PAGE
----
For her final submission in “Teaching Global Climate Change in Your Classroom,” Camile developed the following two-hour lesson exploring the relationship between climate change and extreme weather events, focusing on recent hurricanes and bushfires in the Caribbean:
As a teacher based in the Caribbean, I always taught from a Caribbean perspective. The course allowed me to interact with teachers from across the globe and see how they taught climate change from their own unique perspectives. This was eye-opening. I realized that, if we are to help our students become global citizens, we must teach them how to view the world from different perspectives. Only then can real collaboration take place to come up with worthwhile solutions.
My experience in the course prompted me to make an about-turn on the research topic for my master’s degree. I had started out looking at disruptive behaviors in the classroom. After doing the course, I adopted a completely new topic at a rather late stage in my program. My new focus was the experiences of social studies teachers teaching global climate change. The switch didn’t concern me too much, as I knew I would have no problem spending hours hyperfocused on this special topic.
I recently participated in a conference organized by the Association of Graduate Researchers in Education, based at the University of the West Indies, and presented the findings of my study.
I had taught social studies and become concerned with the lack of climate change coverage in the syllabus at grades 10 and 11. However, climate change was recently included in Jamaica’s new National Standards Curriculum and is expected to be taught in grade eight.
Five teachers of varying levels of experience participated in the study, all of whom were teaching social studies classes, spanning grades eight to 12. The findings of my study revealed that teachers had little to no exposure to climate change education in college or high school. Teachers with more than 25 years of experience had generally not been introduced to the topic, as climate change education has been around only for the last few decades. The participants with under five years of experience hinted at some exposure to climate change but only if they took subjects like geography or integrated science.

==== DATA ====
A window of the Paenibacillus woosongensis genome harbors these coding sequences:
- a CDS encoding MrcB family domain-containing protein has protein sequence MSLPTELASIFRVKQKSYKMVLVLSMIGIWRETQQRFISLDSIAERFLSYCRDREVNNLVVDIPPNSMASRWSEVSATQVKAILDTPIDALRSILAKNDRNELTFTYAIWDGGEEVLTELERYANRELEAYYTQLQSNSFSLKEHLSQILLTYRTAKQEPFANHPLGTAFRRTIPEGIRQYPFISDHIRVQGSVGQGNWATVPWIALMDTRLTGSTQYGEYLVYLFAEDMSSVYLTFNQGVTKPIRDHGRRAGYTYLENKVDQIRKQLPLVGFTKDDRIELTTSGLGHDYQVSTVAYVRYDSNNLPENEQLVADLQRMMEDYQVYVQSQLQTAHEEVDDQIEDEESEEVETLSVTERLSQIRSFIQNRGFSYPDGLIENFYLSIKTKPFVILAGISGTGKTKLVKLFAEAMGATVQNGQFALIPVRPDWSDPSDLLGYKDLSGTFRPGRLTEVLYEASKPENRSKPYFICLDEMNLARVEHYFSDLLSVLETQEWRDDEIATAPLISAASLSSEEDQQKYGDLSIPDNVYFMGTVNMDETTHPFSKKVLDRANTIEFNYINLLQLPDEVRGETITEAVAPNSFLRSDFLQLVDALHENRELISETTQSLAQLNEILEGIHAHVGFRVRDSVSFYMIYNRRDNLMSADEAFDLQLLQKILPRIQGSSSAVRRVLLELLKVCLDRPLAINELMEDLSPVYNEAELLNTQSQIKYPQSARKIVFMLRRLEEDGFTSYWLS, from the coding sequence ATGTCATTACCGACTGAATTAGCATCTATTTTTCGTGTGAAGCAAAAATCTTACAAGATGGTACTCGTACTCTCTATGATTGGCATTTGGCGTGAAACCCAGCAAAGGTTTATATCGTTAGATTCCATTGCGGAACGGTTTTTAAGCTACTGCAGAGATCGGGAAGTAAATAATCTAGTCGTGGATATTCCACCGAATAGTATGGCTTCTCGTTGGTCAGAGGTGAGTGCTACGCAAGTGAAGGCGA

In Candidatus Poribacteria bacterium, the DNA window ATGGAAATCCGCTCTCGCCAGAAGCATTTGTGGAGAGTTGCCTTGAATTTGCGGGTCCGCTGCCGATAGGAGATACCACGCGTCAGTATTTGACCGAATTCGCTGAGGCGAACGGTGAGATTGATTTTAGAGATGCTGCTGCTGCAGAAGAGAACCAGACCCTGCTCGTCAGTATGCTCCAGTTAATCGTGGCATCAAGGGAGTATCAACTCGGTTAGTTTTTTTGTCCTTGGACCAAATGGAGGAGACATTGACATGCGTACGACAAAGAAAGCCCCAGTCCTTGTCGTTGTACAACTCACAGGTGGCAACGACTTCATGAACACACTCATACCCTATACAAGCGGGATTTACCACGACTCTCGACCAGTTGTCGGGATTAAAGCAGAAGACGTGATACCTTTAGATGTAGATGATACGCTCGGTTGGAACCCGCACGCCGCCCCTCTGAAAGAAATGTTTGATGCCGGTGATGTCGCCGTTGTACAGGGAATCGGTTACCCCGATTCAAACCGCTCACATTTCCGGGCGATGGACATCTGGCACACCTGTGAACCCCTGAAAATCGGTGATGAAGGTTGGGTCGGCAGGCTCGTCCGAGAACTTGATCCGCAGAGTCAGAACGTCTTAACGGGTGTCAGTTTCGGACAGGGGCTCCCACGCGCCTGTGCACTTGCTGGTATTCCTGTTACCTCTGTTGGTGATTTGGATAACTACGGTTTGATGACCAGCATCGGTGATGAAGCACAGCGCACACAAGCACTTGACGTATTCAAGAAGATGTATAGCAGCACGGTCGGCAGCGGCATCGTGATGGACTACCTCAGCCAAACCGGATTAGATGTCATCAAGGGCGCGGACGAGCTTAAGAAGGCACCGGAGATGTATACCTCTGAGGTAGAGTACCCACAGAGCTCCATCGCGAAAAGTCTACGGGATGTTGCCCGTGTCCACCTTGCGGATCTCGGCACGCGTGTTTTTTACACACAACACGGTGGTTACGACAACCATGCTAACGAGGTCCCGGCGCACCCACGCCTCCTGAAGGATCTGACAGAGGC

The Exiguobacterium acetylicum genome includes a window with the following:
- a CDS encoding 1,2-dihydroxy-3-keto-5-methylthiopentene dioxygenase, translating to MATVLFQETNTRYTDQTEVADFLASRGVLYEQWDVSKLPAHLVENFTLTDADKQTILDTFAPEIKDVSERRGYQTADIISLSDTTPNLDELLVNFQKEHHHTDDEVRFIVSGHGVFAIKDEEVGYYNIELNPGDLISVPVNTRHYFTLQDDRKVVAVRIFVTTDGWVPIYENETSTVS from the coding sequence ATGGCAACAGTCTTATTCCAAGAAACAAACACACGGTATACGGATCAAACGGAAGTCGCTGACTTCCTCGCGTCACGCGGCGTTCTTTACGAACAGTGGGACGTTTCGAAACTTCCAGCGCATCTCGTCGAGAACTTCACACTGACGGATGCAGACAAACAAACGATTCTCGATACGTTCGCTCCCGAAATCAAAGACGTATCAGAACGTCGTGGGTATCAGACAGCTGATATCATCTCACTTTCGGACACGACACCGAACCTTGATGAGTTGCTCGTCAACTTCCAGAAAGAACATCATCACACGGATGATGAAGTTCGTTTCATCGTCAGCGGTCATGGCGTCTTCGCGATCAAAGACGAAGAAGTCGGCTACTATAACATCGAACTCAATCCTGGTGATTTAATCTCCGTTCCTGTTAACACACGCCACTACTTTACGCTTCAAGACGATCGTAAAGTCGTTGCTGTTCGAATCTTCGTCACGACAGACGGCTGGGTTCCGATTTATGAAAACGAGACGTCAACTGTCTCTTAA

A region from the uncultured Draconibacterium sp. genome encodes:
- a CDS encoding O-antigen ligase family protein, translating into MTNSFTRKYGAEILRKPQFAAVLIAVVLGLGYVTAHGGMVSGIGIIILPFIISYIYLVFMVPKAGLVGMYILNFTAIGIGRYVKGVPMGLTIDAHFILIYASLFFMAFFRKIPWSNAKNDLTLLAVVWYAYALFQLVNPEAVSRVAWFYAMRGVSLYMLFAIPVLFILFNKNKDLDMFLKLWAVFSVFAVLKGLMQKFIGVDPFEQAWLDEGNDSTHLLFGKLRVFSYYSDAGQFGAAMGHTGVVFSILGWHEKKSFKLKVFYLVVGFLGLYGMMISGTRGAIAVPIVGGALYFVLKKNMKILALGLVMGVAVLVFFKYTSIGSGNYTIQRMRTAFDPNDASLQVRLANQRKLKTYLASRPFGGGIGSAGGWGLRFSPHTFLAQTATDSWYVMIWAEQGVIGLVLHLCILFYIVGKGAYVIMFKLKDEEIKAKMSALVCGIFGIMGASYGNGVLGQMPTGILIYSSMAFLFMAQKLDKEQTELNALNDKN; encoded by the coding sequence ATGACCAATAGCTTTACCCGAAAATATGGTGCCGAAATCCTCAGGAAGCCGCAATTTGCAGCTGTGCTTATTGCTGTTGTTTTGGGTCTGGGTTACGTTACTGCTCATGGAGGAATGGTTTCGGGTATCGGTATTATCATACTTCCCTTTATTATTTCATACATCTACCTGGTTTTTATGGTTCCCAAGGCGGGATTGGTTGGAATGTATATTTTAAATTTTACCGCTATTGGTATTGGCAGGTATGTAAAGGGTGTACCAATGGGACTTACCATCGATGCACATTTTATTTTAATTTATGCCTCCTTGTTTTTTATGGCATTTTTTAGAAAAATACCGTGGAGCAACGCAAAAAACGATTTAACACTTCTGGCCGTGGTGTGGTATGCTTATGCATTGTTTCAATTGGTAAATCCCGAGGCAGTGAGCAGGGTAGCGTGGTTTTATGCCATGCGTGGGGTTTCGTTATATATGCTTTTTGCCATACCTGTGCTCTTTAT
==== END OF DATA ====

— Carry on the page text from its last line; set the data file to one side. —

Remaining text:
Participants expressed confidence in delivering lessons on climate change even though they admitted to limited exposure while they were students. Now that it is a requirement for social studies teachers in Jamaica to teach global climate change, I see it as the perfect opportunity to engage my colleagues about climate change education—and recommend to them the “Teaching Global Climate Change” course that made such a difference for me!
Earth’s global climate is changing, bringing numerous changes to the planet and the organisms that live on it. National Geographic’s free, cohort-based course “Teaching Global Climate Change in Your Classroom” integrates content and pedagogical practices that are important for teaching global climate change at the middle school level. Sign up here, or view all of National Geographic’s professional learning offerings. Enrollment for this section of the course ends January 23.
Camile Clarke is a National Geographic Certified Educator, a 2020 UN CC:Learn Champion, a Climate Reality Leader, a HundrED Ambassador, and a geography teacher at Port Antonio High School in Jamaica. You can connect with Camile on Twitter, Facebook, Instagram, or LinkedIn.
Featured image of an agroecology farm near Vinales, Cuba. Cuba and Jamaica are neighboring islands and within the same climate zone. (Mario Machado)